Comparably, Guangdong province alone had a manufacturing workforce of 12.71 million in September 2018, accounting for 58 per cent of the total workforce, according to the Guangdong Statistics Bureau. Guangdong is China’s most populous province, while 10 other provinces have populations greater than 50 million people.
It means that companies that have already set up in Vietnam have already picked up the skilled staff, with high turnover rates and poaching of talent a cause of anxiety for many in the country, limiting the possibility that Vietnam can be “the new China”, or even “the new Guangdong”.
Wilkie Wong is a managing director at the world’s largest woven shirt maker, Esquel Group, which makes about 100 million shirts annually. The company is Chinese, but has had presence in Vietnam for 15 years.
“In the past we used to have workers striking in Vietnam, but we haven’t had that problem for many years. That is because we have improved the way we work with the workers to help them improve productivity, thereby allowing them to earn more,” Wong said. “At one of our factories, we have people lining up in front of our gate every day trying to look for a job. I mean, that is due to word of mouth. So if we can become an employer of choice, then we can mitigate some of the problems in Vietnam.”
For 10 months, China has been paying Tariffs to the USA of 25% on 50 Billion Dollars of High Tech, and 10% on 200 Billion Dollars of other goods. These payments are partially responsible for our great economic results. The 10% will go up to 25% on Friday. 325 Billions Dollars….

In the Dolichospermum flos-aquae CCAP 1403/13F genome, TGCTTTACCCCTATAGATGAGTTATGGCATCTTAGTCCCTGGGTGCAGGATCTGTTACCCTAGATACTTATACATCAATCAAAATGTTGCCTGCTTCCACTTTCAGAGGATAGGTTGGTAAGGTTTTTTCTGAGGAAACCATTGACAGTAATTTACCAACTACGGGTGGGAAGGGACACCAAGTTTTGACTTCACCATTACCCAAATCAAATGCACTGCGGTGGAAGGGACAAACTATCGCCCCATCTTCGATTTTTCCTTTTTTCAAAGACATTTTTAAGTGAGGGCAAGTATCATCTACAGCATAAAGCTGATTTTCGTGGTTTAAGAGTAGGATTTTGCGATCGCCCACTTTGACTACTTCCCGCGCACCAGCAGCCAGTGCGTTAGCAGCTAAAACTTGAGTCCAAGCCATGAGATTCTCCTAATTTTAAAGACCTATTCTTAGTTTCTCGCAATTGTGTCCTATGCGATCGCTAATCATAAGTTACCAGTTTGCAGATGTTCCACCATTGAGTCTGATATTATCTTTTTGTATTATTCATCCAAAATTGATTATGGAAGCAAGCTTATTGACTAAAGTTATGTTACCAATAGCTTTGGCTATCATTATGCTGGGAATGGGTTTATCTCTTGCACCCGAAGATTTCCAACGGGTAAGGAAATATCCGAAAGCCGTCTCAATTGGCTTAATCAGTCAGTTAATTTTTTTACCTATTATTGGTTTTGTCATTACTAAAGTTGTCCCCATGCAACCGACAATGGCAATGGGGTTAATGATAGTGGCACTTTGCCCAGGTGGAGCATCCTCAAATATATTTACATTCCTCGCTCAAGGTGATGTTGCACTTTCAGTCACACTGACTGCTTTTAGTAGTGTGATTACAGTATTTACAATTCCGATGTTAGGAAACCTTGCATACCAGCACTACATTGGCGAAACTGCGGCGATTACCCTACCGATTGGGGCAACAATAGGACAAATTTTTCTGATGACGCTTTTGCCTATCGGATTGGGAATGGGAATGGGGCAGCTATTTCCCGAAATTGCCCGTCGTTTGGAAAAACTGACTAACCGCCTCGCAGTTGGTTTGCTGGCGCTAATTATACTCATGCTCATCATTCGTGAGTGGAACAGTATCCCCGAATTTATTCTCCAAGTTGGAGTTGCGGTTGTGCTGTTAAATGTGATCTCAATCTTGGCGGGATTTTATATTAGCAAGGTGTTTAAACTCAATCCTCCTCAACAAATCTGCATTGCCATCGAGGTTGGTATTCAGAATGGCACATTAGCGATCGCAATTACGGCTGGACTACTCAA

— Donald J. Trump (@realDonaldTrump) May 5, 2019
According to SCMP, Some Chinese manufacturers, though, have struggled to recruit those with requisite language skills in Vietnam, particularly in and around the industrial hub of Ho Chi Minh City, the country’s largest metropolis.
“Chinese manufacturers have been increasing investment in Vietnam in recent years, but there is a shortage of Chinese speakers,” said Zhang Diansheng, general manager at Ho Chi Minh-based Hang Sinh Consultant Company. “It is getting more difficult to recruit workers around Ho Chi Minh City. Factories even fight against each other for more workers. It’s easier to find more labour in remote areas, but workers are less professional in less developed cities.”
This has driven companies farther out of the traditional manufacturing hubs to more remote parts of Vietnam, where the infrastructure is less developed. It has also led companies to look at alternative locations around Southeast Asia.
Among them is Malaysia – a fellow signatory to the Comprehensive and Progressive Agreement for Trans-Pacific Partnership (CPTPP), which offers preferential access to markets such as Australia, Canada, Japan and Mexico – and Indonesia, where multinational companies have been setting up manufacturing bases in the free-trade zone of Batam, a small island an hour’s ferry journey from Singapore.
Last year, it was announced that the Taiwanese iPhone assembly company Pegatron was shifting production away from China to Batam, as a means of avoiding US tariffs. The plant was due to begin manufacturing in April. Appliance manufacturer Phillips also has a large plant on the island, producing shavers and irons, among other products.
Angelia Chew, founder of the Singapore-based consultancy AC Trade Advisory, said that Vietnam and Batam are the jurisdictions attracting most interest from her clients.
“Batam is one of the most successful trade zones in Indonesia because of the proximity to Singapore,” she said, adding that despite the concerns over capacity and infrastructure, she is still bullish on Vietnam. “The advantage is that Vietnam has the free trade agreement with the European Union and the CPTPP. Now I’m seeing a lot of Chinese investments going into Vietnam as well. So if you’re looking to move in the near future, that is still the best bet.”